Apple’s decision to sell the iPad as an unlocked device for prepaid 3G sees carriers eagerly competing for customers who can easily sample and switch networks.
Apple’s iPad is proving to be a game-changer in more ways than one. In addition to sparking a new era for slates, and reigniting or even redefining the tablet market which Microsoft has tried to crack since 2001, the 3G version of the iPad is creating Tsunami-size waves in the wireless broadband market.
Unlike the iPhone, which was sold mainly under two-year post-paid contracts, the iPad uses pre-paid services.
So instead of committing to a spend of thousands of dollars, the most that any iPad 3G buyer is up for is a $30 starter kit for Telstra or Optus (VHA is expected to announce pricing for Vodafone and Three sometime this week).
This gives you a generous 3GB when you take into account the ‘bonus data’ offered by Telstra and Optus, and 30 days in which to use up that data and assess the network for its speed, coverage and signal strength.
Not impressed with your first choice of carrier? Another $30 lets you road test one of the competing telcos.
This is one reason we’re seeing such aggressive pricing in the iPad 3G plans – because the carriers know that this time they can’t lock customers into an iron-clad contract. This time around, it’s all on their shoulders and the performance of their respective 3G networks.
This is also why Telstra’s iPad plans
have come in well below everyone’s estimate. The Next G network has a well-deserved reputation for high speed, broad reach and solid coverage, especially when it comes to punching its way into city buildings. But Next G has also earned its rep for premium pricing which often made it just too expensive for the average user to justify.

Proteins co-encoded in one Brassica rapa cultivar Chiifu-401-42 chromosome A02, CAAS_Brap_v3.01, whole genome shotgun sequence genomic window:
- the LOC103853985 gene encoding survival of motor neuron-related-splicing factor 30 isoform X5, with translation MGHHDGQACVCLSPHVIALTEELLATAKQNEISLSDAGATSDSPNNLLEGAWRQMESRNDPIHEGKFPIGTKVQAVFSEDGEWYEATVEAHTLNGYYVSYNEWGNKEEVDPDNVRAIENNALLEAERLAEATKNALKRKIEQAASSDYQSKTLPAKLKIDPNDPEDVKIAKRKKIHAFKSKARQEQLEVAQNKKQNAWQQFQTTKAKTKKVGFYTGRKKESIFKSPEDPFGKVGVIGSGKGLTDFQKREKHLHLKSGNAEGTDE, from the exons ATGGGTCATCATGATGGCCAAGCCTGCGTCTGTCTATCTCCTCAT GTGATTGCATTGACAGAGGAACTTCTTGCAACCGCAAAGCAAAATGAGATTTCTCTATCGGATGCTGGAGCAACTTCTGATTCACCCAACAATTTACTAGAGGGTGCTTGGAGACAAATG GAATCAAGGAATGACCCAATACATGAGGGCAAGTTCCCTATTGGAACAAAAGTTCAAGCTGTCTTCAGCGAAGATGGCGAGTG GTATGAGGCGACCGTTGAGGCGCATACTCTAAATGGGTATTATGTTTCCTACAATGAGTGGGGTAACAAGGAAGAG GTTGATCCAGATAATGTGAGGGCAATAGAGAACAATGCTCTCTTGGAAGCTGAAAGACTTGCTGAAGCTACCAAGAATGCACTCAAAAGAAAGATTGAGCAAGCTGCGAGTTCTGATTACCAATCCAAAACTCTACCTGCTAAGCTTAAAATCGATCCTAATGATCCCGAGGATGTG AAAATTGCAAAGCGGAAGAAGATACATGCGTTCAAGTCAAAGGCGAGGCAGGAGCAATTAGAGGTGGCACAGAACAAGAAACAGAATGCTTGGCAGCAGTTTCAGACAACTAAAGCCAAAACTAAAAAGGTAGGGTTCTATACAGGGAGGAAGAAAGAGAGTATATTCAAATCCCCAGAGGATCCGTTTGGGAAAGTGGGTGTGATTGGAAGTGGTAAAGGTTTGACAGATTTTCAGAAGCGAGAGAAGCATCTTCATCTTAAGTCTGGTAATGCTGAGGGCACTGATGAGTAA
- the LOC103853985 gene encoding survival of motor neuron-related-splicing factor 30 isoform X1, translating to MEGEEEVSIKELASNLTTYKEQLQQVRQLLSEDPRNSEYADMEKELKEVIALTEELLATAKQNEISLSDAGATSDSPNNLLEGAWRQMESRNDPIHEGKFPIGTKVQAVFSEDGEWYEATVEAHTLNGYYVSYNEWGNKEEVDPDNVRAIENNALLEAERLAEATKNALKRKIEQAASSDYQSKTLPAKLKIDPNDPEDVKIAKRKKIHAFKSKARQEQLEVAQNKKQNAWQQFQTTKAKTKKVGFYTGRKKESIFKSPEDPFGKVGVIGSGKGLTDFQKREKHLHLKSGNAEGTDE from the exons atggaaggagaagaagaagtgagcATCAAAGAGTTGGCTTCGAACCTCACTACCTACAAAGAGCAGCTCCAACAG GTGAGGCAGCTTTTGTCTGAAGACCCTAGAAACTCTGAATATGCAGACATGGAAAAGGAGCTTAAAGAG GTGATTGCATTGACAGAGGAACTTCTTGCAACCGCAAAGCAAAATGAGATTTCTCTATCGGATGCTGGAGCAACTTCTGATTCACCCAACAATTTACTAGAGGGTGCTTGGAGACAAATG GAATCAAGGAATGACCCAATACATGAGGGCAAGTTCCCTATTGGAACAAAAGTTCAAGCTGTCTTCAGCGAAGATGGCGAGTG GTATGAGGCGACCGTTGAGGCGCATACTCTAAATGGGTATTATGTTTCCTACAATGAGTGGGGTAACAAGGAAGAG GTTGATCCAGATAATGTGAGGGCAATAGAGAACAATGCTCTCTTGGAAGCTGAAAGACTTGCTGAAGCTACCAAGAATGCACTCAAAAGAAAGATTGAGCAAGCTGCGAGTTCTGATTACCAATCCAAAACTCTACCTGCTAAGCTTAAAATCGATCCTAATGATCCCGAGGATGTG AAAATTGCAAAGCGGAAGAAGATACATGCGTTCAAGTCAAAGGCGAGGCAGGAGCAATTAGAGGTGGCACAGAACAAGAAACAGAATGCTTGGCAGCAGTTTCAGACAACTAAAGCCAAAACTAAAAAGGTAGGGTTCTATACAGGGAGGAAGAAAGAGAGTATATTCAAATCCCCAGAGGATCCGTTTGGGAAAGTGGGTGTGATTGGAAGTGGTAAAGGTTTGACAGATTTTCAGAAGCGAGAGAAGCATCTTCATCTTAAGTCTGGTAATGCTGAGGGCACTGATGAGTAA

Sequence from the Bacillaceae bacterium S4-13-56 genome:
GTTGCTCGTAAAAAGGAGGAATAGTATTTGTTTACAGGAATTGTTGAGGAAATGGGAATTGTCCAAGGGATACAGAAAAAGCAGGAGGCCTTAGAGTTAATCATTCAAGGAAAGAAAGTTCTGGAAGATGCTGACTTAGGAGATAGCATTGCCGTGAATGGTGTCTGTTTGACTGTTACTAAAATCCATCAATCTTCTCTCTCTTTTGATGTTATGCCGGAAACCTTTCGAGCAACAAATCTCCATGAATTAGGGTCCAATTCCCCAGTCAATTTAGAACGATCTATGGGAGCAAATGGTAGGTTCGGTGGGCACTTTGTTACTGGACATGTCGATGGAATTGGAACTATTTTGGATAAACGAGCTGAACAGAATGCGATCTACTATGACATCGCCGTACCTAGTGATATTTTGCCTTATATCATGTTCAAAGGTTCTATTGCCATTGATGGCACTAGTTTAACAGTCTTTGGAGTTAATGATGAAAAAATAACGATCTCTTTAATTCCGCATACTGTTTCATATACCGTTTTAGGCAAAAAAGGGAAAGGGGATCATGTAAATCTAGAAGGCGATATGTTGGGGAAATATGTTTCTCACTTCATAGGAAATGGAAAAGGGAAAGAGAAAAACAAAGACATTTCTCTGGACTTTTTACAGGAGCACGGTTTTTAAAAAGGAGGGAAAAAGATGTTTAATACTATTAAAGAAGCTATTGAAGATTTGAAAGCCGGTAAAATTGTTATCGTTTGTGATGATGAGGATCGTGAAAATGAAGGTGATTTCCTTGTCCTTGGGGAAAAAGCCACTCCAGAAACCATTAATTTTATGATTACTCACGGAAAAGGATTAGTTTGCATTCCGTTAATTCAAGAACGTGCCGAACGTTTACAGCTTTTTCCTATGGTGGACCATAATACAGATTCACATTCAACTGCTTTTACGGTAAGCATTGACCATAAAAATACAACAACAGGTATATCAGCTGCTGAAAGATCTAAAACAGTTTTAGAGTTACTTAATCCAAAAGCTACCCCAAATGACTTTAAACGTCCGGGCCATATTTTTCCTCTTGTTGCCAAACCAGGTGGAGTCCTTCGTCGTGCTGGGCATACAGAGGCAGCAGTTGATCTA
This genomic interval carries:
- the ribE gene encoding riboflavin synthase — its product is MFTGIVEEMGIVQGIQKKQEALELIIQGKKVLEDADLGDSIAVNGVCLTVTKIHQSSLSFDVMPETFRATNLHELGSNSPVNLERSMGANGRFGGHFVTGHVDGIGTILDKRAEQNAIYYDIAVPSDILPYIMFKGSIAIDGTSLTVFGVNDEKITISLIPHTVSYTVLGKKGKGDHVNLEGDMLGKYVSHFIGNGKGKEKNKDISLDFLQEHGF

By pricing its starter kit at a loss-leading $30 and recharge packs at $20 for 1GB and $30 for 3GB, Telstra is giving iPad customers an almost no-risk ability to test Next G – and making the bet that once they’ve sampled the network’s performance they won’t leave.Optus’ iPad microSIM plans
are pegged almost exactly to Telstra in the dollars-to-download stakes but have the lure of generally (but not always) longer expiry dates.
For VHA to stay in the ring it will need to offer yet more data at even cheaper prices, longer use-by dates for each recharge, the provision for monthly carry-over of unused data or a mix of all three.
Yet in some ways the timing of the the iPad’s debut couldn’t be better. The iPhone 3G was launched in Australia on July 11th, 2008 – which means all those two year contracts inked in those mad first months are about to expire.
Two years ago few people had any experience of 3G networks for everyday data use – but now everyone with an iPhone has formed an accurate picture of their chosen carrier’s network performance in terms of coverage, speed and overall reliability.
Given that existing iPhone users will be the first adopters of the iPad, the iPad’s embrace of prepaid 3G will allow them the ability to test competing 3G networks with an eye towards shifting their iPhone over once their contract runs out.
And that’s where Telstra’s cut-price iPad plans and its high-performing Next G network are sitting pretty.